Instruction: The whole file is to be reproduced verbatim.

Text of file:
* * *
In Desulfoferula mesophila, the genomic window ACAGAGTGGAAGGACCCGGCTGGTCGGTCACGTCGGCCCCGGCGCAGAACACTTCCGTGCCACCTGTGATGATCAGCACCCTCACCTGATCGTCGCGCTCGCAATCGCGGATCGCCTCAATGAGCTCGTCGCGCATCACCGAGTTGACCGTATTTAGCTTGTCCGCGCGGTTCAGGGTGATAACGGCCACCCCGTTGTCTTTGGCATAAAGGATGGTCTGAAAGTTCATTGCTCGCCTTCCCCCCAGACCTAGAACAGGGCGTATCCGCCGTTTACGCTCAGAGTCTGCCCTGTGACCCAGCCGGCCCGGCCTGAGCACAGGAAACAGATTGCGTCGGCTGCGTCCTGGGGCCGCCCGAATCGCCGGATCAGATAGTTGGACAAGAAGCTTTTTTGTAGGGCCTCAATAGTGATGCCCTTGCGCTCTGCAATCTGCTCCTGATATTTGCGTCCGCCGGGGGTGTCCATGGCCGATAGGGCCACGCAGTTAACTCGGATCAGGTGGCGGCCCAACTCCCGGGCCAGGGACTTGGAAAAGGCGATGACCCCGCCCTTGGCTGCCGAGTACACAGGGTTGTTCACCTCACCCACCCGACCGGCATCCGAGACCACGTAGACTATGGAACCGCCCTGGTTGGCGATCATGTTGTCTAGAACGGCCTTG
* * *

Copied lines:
In Desulfoferula mesophila, the genomic window ACAGAGTGGAAGGACCCGGCTGGTCGGTCACGTCGGCCCCGGCGCAGAACACTTCCGTGCCACCTGTGATGATCAGCACCCTCACCTGATCGTCGCGCTCGCAATCGCGGATCGCCTCAATGAGCTCGTCGCGCATCACCGAGTTGACCGTATTTAGCTTGTCCGCGCGGTTCAGGGTGATAACGGCCACCCCGTTGTCTTTGGCATAAAGGATGGTCTGAAAGTTCATTGCTCGCCTTCCCCCCAGACCTAGAACAGGGCGTATCCGCCGTTTACGCTCAGAGTCTGCCCTGTGACCCAGCCGGCCCGGCCTGAGCACAGGAAACAGATTGCGTCGGCTGCGTCCTGGGGCCGCCCGAATCGCCGGATCAGATAGTTGGACAAGAAGCTTTTTTGTAGGGCCTCAATAGTGATGCCCTTGCGCTCTGCAATCTGCTCCTGATATTTGCGTCCGCCGGGGGTGTCCATGGCCGATAGGGCCACGCAGTTAACTCGGATCAGGTGGCGGCCCAACTCCCGGGCCAGGGACTTGGAAAAGGCGATGACCCCGCCCTTGGCTGCCGAGTACACAGGGTTGTTCACCTCACCCACCCGACCGGCATCCGAGACCACGTAGACTATGGAACCGCCCTGGTTGGCGATCATGTTGTCTAGAACGGCCTTG